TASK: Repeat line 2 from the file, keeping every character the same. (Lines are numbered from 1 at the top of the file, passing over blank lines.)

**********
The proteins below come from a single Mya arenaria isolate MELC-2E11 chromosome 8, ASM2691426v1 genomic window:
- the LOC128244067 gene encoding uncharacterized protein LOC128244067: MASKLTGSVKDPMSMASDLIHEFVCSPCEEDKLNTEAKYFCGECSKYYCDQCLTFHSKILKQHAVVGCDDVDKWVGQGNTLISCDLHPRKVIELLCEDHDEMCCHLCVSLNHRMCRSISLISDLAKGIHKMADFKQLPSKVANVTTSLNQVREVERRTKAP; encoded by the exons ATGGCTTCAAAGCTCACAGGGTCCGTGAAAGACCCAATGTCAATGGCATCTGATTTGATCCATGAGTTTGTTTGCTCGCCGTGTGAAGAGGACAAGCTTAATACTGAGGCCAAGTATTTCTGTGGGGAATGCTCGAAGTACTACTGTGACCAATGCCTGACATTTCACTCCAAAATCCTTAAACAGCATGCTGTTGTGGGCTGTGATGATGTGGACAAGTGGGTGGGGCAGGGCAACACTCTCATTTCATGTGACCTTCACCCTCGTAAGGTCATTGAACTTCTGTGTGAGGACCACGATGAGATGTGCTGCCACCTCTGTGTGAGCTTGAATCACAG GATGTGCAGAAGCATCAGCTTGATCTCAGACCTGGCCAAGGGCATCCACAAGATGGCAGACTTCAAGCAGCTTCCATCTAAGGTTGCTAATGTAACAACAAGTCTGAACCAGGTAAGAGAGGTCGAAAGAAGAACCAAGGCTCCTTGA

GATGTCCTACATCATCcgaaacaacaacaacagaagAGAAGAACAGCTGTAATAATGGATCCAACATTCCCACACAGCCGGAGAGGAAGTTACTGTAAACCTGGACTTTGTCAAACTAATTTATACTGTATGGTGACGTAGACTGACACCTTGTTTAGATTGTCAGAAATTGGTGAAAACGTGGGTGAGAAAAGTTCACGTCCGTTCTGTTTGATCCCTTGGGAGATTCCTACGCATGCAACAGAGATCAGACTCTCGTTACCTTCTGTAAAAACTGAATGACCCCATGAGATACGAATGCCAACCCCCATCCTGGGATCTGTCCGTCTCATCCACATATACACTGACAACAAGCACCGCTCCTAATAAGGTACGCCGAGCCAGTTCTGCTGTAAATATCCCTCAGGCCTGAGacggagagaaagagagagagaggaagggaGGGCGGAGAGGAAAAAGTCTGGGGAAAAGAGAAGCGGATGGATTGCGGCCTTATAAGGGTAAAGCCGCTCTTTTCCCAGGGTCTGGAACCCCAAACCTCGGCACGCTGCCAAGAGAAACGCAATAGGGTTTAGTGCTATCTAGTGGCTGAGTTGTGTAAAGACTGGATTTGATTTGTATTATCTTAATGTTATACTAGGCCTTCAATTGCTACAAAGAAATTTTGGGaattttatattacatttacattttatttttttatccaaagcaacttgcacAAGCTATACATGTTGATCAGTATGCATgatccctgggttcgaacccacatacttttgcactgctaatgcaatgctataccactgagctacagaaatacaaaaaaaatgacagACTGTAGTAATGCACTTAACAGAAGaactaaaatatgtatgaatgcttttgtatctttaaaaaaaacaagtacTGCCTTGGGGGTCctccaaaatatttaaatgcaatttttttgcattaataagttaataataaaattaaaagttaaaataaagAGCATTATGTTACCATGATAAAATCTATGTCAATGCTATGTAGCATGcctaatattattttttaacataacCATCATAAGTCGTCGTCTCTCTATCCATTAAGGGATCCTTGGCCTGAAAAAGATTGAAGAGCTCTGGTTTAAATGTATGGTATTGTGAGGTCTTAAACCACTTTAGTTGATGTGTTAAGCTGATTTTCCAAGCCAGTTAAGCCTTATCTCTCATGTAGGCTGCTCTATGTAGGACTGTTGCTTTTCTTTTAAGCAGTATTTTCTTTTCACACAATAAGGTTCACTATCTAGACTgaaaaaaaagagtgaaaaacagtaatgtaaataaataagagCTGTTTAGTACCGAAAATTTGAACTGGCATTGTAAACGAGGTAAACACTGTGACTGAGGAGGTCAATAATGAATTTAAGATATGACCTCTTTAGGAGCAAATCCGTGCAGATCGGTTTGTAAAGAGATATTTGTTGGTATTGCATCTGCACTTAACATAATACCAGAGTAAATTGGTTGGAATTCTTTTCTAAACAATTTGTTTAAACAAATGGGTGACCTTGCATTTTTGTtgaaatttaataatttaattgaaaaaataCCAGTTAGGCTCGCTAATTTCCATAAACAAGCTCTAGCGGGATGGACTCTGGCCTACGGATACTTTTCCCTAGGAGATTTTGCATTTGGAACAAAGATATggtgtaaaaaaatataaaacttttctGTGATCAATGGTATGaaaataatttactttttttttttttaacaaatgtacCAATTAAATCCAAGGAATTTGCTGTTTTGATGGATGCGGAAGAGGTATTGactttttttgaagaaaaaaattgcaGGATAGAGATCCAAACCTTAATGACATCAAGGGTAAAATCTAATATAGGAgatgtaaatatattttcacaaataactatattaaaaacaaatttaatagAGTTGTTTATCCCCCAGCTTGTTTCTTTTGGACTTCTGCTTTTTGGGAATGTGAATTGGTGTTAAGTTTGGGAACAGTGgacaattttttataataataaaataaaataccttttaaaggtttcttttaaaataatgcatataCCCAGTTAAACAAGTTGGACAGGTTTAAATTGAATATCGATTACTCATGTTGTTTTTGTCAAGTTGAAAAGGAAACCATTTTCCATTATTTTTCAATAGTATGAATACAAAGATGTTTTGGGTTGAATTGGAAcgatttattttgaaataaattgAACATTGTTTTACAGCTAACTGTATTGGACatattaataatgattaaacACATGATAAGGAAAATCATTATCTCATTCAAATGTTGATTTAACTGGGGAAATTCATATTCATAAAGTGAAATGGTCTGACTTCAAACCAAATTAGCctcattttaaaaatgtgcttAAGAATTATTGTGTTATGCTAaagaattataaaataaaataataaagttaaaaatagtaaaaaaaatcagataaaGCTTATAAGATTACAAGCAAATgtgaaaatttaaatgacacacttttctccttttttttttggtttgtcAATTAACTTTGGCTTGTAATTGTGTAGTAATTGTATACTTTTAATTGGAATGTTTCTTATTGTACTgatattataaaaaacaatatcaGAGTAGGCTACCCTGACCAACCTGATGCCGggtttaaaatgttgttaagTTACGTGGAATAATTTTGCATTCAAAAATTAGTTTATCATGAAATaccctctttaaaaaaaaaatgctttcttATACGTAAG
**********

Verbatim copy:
- the LOC128244067 gene encoding uncharacterized protein LOC128244067: MASKLTGSVKDPMSMASDLIHEFVCSPCEEDKLNTEAKYFCGECSKYYCDQCLTFHSKILKQHAVVGCDDVDKWVGQGNTLISCDLHPRKVIELLCEDHDEMCCHLCVSLNHRMCRSISLISDLAKGIHKMADFKQLPSKVANVTTSLNQVREVERRTKAP; encoded by the exons ATGGCTTCAAAGCTCACAGGGTCCGTGAAAGACCCAATGTCAATGGCATCTGATTTGATCCATGAGTTTGTTTGCTCGCCGTGTGAAGAGGACAAGCTTAATACTGAGGCCAAGTATTTCTGTGGGGAATGCTCGAAGTACTACTGTGACCAATGCCTGACATTTCACTCCAAAATCCTTAAACAGCATGCTGTTGTGGGCTGTGATGATGTGGACAAGTGGGTGGGGCAGGGCAACACTCTCATTTCATGTGACCTTCACCCTCGTAAGGTCATTGAACTTCTGTGTGAGGACCACGATGAGATGTGCTGCCACCTCTGTGTGAGCTTGAATCACAG GATGTGCAGAAGCATCAGCTTGATCTCAGACCTGGCCAAGGGCATCCACAAGATGGCAGACTTCAAGCAGCTTCCATCTAAGGTTGCTAATGTAACAACAAGTCTGAACCAGGTAAGAGAGGTCGAAAGAAGAACCAAGGCTCCTTGA